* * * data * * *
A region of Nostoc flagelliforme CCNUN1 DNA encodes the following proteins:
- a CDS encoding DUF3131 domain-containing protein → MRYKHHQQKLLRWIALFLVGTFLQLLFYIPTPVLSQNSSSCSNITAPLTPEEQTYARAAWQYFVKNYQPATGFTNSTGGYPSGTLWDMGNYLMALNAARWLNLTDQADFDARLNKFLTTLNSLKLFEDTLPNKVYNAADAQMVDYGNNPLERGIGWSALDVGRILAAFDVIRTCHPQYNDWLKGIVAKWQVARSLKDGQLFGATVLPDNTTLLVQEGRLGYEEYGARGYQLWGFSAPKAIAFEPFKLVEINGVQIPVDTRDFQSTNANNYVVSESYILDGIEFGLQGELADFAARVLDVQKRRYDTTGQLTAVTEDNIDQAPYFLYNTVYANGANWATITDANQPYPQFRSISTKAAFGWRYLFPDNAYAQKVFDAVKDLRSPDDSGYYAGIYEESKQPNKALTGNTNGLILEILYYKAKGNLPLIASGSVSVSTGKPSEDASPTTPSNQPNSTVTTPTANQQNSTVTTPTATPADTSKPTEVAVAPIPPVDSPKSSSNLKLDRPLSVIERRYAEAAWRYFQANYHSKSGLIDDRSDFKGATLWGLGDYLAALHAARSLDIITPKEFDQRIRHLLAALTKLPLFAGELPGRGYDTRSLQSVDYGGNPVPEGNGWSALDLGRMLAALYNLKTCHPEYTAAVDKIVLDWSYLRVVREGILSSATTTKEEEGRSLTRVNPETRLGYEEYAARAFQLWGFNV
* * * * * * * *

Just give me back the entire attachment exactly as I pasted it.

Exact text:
A region of Nostoc flagelliforme CCNUN1 DNA encodes the following proteins:
- a CDS encoding DUF3131 domain-containing protein → MRYKHHQQKLLRWIALFLVGTFLQLLFYIPTPVLSQNSSSCSNITAPLTPEEQTYARAAWQYFVKNYQPATGFTNSTGGYPSGTLWDMGNYLMALNAARWLNLTDQADFDARLNKFLTTLNSLKLFEDTLPNKVYNAADAQMVDYGNNPLERGIGWSALDVGRILAAFDVIRTCHPQYNDWLKGIVAKWQVARSLKDGQLFGATVLPDNTTLLVQEGRLGYEEYGARGYQLWGFSAPKAIAFEPFKLVEINGVQIPVDTRDFQSTNANNYVVSESYILDGIEFGLQGELADFAARVLDVQKRRYDTTGQLTAVTEDNIDQAPYFLYNTVYANGANWATITDANQPYPQFRSISTKAAFGWRYLFPDNAYAQKVFDAVKDLRSPDDSGYYAGIYEESKQPNKALTGNTNGLILEILYYKAKGNLPLIASGSVSVSTGKPSEDASPTTPSNQPNSTVTTPTANQQNSTVTTPTATPADTSKPTEVAVAPIPPVDSPKSSSNLKLDRPLSVIERRYAEAAWRYFQANYHSKSGLIDDRSDFKGATLWGLGDYLAALHAARSLDIITPKEFDQRIRHLLAALTKLPLFAGELPGRGYDTRSLQSVDYGGNPVPEGNGWSALDLGRMLAALYNLKTCHPEYTAAVDKIVLDWSYLRVVREGILSSATTTKEEEGRSLTRVNPETRLGYEEYAARAFQLWGFNV